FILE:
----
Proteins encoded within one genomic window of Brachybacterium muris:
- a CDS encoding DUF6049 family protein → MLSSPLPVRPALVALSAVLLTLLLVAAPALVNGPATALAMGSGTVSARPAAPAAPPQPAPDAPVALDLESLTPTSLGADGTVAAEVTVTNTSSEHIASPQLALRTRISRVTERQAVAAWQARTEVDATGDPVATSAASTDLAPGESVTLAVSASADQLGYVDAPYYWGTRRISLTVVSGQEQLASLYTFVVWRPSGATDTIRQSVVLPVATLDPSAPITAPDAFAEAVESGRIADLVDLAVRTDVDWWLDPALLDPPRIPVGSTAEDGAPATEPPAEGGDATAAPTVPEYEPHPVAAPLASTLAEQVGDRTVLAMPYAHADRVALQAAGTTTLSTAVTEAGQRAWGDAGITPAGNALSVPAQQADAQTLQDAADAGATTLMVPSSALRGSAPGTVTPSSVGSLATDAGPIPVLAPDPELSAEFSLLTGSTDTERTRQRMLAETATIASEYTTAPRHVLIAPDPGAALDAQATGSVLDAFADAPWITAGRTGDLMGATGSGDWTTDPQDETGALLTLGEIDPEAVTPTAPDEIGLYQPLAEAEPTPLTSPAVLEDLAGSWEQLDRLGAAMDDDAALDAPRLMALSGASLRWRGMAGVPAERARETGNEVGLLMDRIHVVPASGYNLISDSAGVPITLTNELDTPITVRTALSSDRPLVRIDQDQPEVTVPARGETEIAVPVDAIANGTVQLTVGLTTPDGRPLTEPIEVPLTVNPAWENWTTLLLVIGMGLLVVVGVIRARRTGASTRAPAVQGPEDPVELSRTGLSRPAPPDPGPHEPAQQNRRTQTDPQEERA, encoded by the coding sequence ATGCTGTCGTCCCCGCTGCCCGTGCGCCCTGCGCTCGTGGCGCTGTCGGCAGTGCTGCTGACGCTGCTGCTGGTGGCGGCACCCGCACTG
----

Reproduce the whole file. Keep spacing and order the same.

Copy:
Proteins encoded within one genomic window of Brachybacterium muris:
- a CDS encoding DUF6049 family protein → MLSSPLPVRPALVALSAVLLTLLLVAAPALVNGPATALAMGSGTVSARPAAPAAPPQPAPDAPVALDLESLTPTSLGADGTVAAEVTVTNTSSEHIASPQLALRTRISRVTERQAVAAWQARTEVDATGDPVATSAASTDLAPGESVTLAVSASADQLGYVDAPYYWGTRRISLTVVSGQEQLASLYTFVVWRPSGATDTIRQSVVLPVATLDPSAPITAPDAFAEAVESGRIADLVDLAVRTDVDWWLDPALLDPPRIPVGSTAEDGAPATEPPAEGGDATAAPTVPEYEPHPVAAPLASTLAEQVGDRTVLAMPYAHADRVALQAAGTTTLSTAVTEAGQRAWGDAGITPAGNALSVPAQQADAQTLQDAADAGATTLMVPSSALRGSAPGTVTPSSVGSLATDAGPIPVLAPDPELSAEFSLLTGSTDTERTRQRMLAETATIASEYTTAPRHVLIAPDPGAALDAQATGSVLDAFADAPWITAGRTGDLMGATGSGDWTTDPQDETGALLTLGEIDPEAVTPTAPDEIGLYQPLAEAEPTPLTSPAVLEDLAGSWEQLDRLGAAMDDDAALDAPRLMALSGASLRWRGMAGVPAERARETGNEVGLLMDRIHVVPASGYNLISDSAGVPITLTNELDTPITVRTALSSDRPLVRIDQDQPEVTVPARGETEIAVPVDAIANGTVQLTVGLTTPDGRPLTEPIEVPLTVNPAWENWTTLLLVIGMGLLVVVGVIRARRTGASTRAPAVQGPEDPVELSRTGLSRPAPPDPGPHEPAQQNRRTQTDPQEERA, encoded by the coding sequence ATGCTGTCGTCCCCGCTGCCCGTGCGCCCTGCGCTCGTGGCGCTGTCGGCAGTGCTGCTGACGCTGCTGCTGGTGGCGGCACCCGCACTG